Astronomy Photographer of the Year: ‘Once in a Lifetime’ Shot of Comet Scoops the Title
A rare photograph of a comet that will never be seen from Earth again has won the prestigious Astronomy Photographer of the year prize.
With judges scouring over more than 3,000 entries from across the globe, the winning image illustrates a piece of Comet Leonard’s tail breaking off and being carried away by the solar wind. It has been described as a ‘once in a lifetime’ shot as the comet made a brief appearance to Earth after being discovered in 2021, but has now left our Solar System.
The Royal Observatory Greenwich in London which runs the Astronomy Photography of the Year competition described the shot as ‘astonishing’. The observatory also awarded two 14-year-old boys in Sichuan, China, the prize for Young Astronomy Photographer of the Year.
Winning photographer, Gerald Rhemann, from Vienna, Austria, said: “Comets look different from hour to hour; they are very surprising things. I was absolutely happy to take the picture; it’s the highlight of my photography career.”
The winning shot was captured on Christmas Day 2021 from an observatory in Namibia, home to some of the world’s darkest skies and Gerald had no idea that the comet’s tail would disconnect, leaving the sparkling dust trail in its wake.
Astronomer Dr Ed Bloomer, who was one of the competition judges, said the image was one of the best comet photographs in history.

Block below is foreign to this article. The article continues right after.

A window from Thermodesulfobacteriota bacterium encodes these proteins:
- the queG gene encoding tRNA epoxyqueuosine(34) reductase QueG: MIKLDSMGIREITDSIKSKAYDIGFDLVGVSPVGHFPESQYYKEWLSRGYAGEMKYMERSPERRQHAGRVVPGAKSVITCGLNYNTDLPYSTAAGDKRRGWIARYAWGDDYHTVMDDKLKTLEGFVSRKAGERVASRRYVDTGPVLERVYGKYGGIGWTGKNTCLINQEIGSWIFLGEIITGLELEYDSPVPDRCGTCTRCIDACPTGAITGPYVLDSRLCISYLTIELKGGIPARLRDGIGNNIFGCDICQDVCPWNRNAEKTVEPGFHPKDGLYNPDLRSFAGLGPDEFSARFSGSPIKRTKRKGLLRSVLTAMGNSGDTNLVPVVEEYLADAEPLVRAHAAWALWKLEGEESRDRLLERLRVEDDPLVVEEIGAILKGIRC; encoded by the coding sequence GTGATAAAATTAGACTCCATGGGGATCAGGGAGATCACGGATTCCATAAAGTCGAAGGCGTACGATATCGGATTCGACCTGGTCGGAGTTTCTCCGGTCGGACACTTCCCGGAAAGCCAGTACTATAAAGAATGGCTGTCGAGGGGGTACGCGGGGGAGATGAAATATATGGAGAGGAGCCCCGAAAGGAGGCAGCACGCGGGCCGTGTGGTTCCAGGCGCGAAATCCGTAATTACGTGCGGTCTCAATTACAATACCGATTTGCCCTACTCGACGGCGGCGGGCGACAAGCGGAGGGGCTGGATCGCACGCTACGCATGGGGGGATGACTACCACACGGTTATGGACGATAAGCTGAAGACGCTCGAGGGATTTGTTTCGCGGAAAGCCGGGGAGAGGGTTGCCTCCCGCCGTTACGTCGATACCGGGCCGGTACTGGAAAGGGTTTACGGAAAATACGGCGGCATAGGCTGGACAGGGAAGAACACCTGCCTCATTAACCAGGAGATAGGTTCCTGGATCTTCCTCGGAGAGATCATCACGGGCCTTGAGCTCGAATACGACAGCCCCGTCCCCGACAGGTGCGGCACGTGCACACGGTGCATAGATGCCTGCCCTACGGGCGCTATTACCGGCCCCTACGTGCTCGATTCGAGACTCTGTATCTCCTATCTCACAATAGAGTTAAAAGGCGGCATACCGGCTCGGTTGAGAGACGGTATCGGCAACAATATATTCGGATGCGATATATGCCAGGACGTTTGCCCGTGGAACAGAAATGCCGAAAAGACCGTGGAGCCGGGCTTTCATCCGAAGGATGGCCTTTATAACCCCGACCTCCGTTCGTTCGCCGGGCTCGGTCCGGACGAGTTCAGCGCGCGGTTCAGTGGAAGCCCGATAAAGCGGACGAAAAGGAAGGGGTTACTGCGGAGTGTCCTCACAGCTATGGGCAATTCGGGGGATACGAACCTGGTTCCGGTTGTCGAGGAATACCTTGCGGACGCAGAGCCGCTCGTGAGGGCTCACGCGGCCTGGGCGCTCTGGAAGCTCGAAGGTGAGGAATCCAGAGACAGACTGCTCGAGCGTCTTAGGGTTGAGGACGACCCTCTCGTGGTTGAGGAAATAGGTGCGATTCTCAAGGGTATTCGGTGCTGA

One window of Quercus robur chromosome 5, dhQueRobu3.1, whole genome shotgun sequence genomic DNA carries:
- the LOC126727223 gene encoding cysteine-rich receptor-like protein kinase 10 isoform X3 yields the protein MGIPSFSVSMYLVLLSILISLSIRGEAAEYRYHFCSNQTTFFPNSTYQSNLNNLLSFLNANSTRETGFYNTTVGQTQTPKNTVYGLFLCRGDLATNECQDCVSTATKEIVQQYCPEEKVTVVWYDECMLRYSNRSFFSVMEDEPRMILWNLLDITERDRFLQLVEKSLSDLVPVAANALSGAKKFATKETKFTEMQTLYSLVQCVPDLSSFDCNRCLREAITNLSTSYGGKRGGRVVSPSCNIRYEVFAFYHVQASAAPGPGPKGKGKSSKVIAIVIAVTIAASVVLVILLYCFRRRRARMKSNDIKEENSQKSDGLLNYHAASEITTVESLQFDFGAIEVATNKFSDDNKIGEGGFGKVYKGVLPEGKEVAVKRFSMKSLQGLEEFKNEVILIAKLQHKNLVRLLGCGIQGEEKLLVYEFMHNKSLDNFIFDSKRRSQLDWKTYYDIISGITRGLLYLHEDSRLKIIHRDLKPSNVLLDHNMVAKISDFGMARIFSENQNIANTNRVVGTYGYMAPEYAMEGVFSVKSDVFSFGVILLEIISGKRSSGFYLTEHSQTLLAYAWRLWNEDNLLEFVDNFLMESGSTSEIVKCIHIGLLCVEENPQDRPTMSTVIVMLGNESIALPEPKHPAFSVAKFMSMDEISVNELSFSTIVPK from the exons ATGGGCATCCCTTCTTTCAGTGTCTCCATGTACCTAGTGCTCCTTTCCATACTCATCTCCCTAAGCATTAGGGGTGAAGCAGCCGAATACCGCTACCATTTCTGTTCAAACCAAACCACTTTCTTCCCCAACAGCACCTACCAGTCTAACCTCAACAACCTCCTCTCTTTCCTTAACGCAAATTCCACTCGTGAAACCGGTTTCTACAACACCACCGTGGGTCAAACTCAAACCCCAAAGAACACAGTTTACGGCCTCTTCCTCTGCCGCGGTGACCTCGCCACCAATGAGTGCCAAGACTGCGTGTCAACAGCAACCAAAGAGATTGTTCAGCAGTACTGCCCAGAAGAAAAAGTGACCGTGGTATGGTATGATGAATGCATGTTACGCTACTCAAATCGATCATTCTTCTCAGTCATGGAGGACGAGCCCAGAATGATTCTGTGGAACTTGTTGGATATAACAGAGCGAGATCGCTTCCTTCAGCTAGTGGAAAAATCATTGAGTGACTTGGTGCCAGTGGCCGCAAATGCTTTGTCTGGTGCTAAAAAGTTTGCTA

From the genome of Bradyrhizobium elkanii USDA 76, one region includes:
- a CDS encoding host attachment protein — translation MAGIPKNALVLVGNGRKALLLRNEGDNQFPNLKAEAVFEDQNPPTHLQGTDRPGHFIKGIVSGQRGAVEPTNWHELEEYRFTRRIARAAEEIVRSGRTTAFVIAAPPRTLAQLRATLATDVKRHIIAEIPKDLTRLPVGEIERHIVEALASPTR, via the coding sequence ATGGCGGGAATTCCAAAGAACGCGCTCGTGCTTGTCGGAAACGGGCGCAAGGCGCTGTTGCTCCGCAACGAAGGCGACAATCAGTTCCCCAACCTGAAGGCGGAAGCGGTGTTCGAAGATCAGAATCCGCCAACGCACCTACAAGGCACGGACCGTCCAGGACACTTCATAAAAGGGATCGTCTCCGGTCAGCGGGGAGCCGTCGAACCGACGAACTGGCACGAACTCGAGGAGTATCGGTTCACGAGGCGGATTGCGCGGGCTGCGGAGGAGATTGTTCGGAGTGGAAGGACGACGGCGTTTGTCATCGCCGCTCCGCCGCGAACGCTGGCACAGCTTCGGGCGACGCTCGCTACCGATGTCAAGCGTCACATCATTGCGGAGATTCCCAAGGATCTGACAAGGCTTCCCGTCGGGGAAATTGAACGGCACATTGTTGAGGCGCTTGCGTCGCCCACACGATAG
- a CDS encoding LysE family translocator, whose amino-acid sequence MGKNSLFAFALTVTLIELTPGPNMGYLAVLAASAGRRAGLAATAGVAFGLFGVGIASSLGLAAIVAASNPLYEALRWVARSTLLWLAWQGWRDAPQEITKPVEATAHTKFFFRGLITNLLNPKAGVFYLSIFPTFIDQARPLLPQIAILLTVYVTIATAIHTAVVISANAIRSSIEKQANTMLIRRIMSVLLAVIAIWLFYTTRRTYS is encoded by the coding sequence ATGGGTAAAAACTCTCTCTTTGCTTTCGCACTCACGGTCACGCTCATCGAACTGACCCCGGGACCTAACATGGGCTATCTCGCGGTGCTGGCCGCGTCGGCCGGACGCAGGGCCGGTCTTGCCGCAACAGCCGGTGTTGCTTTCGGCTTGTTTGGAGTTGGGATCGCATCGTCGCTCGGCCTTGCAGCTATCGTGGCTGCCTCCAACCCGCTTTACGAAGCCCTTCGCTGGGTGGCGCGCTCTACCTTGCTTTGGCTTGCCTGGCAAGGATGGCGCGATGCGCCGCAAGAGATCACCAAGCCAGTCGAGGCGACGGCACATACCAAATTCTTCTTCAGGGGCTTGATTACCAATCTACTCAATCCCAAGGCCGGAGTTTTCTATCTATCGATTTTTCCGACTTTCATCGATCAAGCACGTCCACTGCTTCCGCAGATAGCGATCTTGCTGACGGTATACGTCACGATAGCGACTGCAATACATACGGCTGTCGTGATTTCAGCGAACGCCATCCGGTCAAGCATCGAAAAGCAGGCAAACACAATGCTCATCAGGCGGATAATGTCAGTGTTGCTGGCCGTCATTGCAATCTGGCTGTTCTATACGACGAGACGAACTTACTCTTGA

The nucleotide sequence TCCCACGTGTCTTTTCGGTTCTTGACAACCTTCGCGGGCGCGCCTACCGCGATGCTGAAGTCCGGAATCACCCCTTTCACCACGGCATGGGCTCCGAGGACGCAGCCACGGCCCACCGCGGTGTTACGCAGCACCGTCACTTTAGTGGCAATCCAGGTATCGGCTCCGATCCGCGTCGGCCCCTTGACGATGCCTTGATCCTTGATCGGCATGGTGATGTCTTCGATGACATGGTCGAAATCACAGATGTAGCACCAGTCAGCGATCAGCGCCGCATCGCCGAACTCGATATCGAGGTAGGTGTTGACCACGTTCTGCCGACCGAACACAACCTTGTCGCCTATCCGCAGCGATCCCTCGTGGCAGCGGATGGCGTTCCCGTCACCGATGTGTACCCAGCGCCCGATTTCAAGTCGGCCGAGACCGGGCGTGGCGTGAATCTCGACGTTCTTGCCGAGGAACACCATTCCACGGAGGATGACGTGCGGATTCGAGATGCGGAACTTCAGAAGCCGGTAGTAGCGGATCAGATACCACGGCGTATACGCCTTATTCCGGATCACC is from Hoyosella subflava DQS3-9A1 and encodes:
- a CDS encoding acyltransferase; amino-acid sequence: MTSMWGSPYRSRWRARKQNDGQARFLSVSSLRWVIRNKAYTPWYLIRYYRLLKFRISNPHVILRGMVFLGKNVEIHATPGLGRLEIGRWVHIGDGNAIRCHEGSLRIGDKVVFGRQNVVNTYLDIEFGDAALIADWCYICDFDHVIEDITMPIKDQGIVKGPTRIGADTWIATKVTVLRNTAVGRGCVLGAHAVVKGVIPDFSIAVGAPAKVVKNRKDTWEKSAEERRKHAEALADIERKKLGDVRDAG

Dr Hannah Lyons, Assistant Curator of Art at Royal Museums Greenwich, said: “The perfect astrophotograph is the collision of science and arts. Not only is it technically sophisticated and projects the viewer into deep dark space, but also it’s visually arresting and emotional.”
For their winning image, Yang Hanwen and Zhou Zezhen, both 14, worked together to photograph the Andromeda Galaxy, one of the closest and largest neighbours of the Milky Way. The image shows the stunning colours of a galaxy near our own. Yang Hanwen, said: “I think this photo shows how gorgeous our nearest neighbour is.”
The category Young Astronomy Photographer of the Year is for people aged under 16 and Dr Lyons explained that she was ‘completely blown away’ by the quality of the young photographers, producing the most remarkable images.
See more at the Royal Observatory Greenwich website.